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A member of a council.[as title] ‘Councillor Ralph Lewis’
- ‘We are asking for support from the public and local councilors to oppose the cuts.’
- ‘Parents have got to get together and turn our fire on the councillors and the employers.’
- ‘If this were to be carried out for all councillors, then our council chambers would be empty.’
- ‘The council officers and the planning councillors are to be congratulated on it.’
- ‘It said the councillor was not seeking to mislead other members or act in a devious manner.’
- ‘It is no secret that some district councillors had little or no time for the new town council.’
- ‘Therefore councillors get paid what government decrees and have no say in the matter.’
- ‘So we put in for a national deal and now the same councillors are saying it has to be done locally.’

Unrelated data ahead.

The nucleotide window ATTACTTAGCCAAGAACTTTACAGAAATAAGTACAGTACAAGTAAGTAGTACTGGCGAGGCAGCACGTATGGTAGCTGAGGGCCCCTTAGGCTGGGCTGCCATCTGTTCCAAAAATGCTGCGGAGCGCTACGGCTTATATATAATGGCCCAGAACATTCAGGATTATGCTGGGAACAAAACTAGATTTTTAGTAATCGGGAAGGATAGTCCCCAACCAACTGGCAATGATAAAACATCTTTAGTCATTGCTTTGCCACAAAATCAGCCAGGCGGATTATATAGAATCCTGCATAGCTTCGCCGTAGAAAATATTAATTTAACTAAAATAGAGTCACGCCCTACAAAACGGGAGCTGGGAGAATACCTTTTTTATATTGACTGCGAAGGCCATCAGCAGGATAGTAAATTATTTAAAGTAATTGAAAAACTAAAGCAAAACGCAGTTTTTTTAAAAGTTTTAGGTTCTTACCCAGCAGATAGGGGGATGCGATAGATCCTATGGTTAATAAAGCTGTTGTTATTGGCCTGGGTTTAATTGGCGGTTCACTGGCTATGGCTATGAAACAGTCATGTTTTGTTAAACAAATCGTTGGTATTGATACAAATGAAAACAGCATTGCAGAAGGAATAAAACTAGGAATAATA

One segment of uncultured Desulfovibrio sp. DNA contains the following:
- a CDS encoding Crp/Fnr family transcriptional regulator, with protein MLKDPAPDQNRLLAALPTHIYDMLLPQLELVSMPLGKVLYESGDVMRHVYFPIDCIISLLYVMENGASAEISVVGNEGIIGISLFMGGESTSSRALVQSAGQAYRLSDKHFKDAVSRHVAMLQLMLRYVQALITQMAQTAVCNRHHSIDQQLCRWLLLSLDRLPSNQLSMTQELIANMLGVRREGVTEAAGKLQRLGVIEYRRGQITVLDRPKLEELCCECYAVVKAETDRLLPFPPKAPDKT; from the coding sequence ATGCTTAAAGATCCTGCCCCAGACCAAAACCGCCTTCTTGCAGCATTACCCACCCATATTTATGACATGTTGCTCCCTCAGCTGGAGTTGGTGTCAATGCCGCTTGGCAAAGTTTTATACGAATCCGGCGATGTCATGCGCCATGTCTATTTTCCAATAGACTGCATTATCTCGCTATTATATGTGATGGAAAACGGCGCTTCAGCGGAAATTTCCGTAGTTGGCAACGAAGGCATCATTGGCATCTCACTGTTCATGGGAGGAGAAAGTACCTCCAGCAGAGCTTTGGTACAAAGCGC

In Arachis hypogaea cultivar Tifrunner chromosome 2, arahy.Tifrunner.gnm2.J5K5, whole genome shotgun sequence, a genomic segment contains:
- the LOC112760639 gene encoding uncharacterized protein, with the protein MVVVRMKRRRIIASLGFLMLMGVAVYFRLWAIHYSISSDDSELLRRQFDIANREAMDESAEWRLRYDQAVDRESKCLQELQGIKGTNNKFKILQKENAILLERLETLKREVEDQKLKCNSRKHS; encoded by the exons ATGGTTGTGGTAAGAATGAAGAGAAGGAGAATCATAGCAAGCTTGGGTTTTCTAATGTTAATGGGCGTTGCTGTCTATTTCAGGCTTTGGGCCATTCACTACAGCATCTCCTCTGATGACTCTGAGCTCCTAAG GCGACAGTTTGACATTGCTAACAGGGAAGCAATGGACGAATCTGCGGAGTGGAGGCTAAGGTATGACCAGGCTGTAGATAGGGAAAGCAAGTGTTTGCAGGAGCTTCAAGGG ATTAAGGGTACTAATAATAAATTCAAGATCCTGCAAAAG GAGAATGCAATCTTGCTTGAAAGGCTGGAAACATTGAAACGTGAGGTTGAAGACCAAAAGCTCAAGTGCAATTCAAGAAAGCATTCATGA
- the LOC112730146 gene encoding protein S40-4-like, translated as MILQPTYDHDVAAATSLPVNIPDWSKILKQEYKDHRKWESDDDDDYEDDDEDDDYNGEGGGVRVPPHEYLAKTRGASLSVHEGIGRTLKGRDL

- ‘Could it be that they have a councillor or senior council officer in their midst?’
- ‘Tenants will sit side by side with councillors and independent members on the boards.’
- ‘Many councillors work long hours and may spend twenty hours or more a week on council duties.’
- ‘In order to affect city government one had to persuade powerful city councilors who headed up committees.’
- ‘Municipal councilors, government employees and the general public then paraded around town to welcome in the Thai New Year.’
- ‘Cooperation is requested from all councilors for the final council resolution.’
- ‘Over half the elected councillors are new to the county council and can lead a fresh start.’
- ‘A councillor has donated a hand bell to a new town council in memory of his wife.’
- ‘The allegation later turned out to be manufactured by members of the city councilor's staff.’
- ‘If the member wants to do that, he can go and see the councillors and have a chat to them.’
- ‘Since he first went on the council he had worked with many councilors of different political persuasions and he had to say he got on with all of them.’
- ‘Each one is made up of a committee of councillors from the wards in that area.’
On the difference between councillor and counsellor, see counsellor
Late Middle English: alteration of counsellor, by association with council.
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